Second, subgroups of MASS genes containing each of the specific IMMADs in introns flanking alternate exons were compared to the whole genome. In most instances, the predominant GO terms were the same as those found in the general comparison of MASS genes with the rest of the genome (Additional files 5 and 6). This suggests that the functions of the different IMMAD-harboring gene subsets might not strongly diverge as compared to those of other alternatively spliced genes. To confirm this observation, the same subgroups of MASS genes containing each of the specific IMMADs were compared to the pool of alternatively spliced genes (MASS and SASS together). For all but one motif, there was no significant enrichment (with a q value threshold at .01, Additional file 6).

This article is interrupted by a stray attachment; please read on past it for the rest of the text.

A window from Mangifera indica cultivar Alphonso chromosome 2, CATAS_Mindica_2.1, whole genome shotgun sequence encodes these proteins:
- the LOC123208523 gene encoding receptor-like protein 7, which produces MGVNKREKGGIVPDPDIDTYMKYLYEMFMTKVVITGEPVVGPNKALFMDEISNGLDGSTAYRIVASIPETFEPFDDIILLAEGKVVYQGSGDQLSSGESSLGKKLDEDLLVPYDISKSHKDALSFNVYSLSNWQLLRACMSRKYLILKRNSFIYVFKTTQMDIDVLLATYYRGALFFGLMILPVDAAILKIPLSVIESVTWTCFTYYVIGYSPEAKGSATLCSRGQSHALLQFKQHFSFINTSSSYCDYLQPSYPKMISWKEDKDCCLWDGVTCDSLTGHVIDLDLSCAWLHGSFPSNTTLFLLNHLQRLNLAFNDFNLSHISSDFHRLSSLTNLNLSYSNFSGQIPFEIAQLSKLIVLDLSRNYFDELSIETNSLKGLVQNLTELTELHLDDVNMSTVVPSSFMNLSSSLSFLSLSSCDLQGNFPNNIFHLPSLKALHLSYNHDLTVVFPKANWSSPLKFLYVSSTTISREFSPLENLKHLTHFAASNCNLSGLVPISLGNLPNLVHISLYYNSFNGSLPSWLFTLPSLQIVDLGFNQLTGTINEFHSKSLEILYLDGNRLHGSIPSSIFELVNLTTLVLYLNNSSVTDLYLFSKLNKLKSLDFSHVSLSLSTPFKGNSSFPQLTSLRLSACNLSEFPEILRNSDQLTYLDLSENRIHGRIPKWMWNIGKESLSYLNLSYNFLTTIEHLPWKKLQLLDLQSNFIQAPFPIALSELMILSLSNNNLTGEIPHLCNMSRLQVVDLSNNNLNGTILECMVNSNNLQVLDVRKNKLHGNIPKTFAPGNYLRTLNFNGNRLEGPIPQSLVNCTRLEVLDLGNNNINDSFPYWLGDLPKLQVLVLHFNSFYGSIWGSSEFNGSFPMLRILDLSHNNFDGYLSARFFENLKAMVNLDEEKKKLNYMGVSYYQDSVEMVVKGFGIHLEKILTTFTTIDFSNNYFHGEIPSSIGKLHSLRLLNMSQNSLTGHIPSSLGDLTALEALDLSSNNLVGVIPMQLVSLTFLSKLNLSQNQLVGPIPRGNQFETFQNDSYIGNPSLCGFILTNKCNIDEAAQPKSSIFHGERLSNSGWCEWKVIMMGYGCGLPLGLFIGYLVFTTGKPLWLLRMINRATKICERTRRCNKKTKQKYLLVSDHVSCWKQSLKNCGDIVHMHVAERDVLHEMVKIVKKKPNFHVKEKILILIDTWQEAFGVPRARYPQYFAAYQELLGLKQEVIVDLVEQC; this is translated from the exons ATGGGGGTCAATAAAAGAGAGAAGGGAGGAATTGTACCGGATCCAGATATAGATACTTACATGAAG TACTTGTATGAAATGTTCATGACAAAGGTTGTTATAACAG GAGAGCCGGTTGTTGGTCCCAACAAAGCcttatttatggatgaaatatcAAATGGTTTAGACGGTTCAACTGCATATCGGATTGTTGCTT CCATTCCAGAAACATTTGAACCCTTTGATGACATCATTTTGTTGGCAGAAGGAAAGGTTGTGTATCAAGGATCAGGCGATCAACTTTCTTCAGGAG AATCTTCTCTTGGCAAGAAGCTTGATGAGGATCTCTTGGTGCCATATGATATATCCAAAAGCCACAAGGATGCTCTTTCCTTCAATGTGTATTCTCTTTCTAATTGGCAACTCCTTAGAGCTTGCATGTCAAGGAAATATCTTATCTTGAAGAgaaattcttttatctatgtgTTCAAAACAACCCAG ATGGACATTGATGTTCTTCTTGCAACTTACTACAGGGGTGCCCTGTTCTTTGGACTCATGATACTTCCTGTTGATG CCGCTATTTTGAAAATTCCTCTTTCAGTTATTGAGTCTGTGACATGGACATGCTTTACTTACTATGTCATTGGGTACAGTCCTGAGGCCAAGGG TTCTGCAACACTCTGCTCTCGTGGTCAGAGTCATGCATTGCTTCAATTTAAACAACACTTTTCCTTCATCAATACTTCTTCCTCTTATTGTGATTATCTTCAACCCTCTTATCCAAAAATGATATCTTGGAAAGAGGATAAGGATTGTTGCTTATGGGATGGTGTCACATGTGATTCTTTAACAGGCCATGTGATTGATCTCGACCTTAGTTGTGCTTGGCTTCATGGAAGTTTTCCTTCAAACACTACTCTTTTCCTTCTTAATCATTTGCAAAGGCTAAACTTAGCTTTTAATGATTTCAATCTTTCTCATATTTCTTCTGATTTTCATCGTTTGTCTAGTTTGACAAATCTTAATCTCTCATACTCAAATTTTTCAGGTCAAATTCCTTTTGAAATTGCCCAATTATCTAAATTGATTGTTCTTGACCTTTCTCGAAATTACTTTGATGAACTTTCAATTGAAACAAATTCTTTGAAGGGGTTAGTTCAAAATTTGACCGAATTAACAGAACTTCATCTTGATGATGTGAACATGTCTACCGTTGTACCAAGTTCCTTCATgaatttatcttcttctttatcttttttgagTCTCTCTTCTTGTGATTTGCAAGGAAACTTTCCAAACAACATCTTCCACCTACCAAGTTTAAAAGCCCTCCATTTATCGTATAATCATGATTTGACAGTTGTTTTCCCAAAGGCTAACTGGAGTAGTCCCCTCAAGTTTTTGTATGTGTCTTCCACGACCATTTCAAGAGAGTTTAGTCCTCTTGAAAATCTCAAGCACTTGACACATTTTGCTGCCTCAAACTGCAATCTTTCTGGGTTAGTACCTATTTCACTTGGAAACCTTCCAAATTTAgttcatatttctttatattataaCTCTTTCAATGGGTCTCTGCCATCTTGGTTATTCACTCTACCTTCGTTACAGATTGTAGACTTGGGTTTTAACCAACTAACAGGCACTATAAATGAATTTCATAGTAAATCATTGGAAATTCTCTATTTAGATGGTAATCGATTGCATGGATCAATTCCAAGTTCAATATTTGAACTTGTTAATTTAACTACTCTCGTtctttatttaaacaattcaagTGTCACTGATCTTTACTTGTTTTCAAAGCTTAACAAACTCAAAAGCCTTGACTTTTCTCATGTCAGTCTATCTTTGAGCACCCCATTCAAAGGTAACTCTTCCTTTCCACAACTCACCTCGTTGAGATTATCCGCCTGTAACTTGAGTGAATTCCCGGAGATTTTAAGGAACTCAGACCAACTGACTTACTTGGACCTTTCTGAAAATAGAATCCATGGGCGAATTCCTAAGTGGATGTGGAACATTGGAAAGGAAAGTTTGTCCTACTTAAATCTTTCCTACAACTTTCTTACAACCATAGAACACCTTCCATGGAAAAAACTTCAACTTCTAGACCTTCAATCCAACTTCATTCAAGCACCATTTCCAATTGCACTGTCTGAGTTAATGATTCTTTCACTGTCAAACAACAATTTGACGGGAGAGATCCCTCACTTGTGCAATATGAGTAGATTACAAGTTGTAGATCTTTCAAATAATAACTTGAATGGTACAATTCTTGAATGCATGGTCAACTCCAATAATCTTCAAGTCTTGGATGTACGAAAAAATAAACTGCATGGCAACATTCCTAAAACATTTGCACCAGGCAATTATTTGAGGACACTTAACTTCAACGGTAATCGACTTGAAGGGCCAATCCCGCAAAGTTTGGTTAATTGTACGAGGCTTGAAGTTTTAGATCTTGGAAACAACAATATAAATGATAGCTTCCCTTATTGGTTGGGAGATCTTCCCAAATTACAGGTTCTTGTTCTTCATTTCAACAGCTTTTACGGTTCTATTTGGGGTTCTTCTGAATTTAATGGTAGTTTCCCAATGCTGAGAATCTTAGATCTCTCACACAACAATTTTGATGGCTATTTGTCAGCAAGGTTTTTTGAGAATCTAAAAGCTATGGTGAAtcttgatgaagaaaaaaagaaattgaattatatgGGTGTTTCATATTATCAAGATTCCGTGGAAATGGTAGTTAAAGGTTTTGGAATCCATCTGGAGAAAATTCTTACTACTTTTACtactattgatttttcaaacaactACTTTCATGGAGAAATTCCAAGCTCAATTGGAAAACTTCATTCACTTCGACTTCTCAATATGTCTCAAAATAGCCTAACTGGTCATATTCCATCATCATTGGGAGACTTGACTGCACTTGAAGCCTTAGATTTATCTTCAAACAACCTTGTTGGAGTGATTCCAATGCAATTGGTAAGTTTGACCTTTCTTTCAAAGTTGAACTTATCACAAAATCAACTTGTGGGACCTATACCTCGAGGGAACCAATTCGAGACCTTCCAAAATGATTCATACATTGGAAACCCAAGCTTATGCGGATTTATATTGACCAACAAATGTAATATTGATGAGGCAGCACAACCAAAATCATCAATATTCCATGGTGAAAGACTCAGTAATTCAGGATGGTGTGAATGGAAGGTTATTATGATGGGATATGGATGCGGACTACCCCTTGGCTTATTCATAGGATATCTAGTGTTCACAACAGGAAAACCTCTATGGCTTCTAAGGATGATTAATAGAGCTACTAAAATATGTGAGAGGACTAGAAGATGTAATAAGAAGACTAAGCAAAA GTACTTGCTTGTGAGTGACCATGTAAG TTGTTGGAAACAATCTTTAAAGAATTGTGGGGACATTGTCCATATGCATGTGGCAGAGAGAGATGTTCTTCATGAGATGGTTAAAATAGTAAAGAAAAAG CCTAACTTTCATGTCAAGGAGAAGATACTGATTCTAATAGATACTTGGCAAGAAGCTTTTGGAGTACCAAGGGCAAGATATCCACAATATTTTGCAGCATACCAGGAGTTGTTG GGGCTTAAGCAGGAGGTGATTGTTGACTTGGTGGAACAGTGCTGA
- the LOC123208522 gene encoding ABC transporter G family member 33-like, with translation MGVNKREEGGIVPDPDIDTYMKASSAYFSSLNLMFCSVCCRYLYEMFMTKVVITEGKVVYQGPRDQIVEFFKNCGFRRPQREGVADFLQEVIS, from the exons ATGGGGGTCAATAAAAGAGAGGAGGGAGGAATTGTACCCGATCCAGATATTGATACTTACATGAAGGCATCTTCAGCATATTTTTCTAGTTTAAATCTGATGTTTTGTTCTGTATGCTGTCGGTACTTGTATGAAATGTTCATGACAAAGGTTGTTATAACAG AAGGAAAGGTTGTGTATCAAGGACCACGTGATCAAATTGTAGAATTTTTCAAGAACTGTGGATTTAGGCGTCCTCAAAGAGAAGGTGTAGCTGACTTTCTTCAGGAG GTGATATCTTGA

Collectively, these results show that the presence of specific IMMADs in introns flanking alternate exons are not generally associated with specific gene functions.
Specific IMMADs are associated with the need for coordination over long or short distances